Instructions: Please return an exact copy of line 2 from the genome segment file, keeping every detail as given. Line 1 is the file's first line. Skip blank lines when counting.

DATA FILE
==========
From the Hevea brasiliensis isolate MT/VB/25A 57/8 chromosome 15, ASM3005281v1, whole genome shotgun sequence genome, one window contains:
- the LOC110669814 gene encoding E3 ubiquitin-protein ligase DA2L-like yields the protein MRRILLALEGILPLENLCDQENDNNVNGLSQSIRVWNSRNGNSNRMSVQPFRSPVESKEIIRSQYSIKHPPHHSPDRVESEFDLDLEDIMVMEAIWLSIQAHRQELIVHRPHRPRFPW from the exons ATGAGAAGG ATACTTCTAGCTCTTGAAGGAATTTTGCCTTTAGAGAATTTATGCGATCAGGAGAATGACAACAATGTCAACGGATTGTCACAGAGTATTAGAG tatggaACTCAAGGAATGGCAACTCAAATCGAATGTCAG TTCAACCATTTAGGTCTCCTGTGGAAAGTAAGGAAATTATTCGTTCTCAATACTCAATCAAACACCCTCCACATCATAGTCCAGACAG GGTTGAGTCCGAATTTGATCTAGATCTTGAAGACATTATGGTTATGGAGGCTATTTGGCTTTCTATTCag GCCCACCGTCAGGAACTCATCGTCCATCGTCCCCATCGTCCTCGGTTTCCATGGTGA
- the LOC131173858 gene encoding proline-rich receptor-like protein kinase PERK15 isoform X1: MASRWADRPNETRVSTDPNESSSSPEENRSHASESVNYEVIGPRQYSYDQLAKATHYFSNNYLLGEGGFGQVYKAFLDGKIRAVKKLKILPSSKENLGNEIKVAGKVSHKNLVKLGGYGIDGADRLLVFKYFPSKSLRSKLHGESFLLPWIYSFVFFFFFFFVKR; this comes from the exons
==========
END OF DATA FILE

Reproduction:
- the LOC110669814 gene encoding E3 ubiquitin-protein ligase DA2L-like yields the protein MRRILLALEGILPLENLCDQENDNNVNGLSQSIRVWNSRNGNSNRMSVQPFRSPVESKEIIRSQYSIKHPPHHSPDRVESEFDLDLEDIMVMEAIWLSIQAHRQELIVHRPHRPRFPW from the exons ATGAGAAGG ATACTTCTAGCTCTTGAAGGAATTTTGCCTTTAGAGAATTTATGCGATCAGGAGAATGACAACAATGTCAACGGATTGTCACAGAGTATTAGAG tatggaACTCAAGGAATGGCAACTCAAATCGAATGTCAG TTCAACCATTTAGGTCTCCTGTGGAAAGTAAGGAAATTATTCGTTCTCAATACTCAATCAAACACCCTCCACATCATAGTCCAGACAG GGTTGAGTCCGAATTTGATCTAGATCTTGAAGACATTATGGTTATGGAGGCTATTTGGCTTTCTATTCag GCCCACCGTCAGGAACTCATCGTCCATCGTCCCCATCGTCCTCGGTTTCCATGGTGA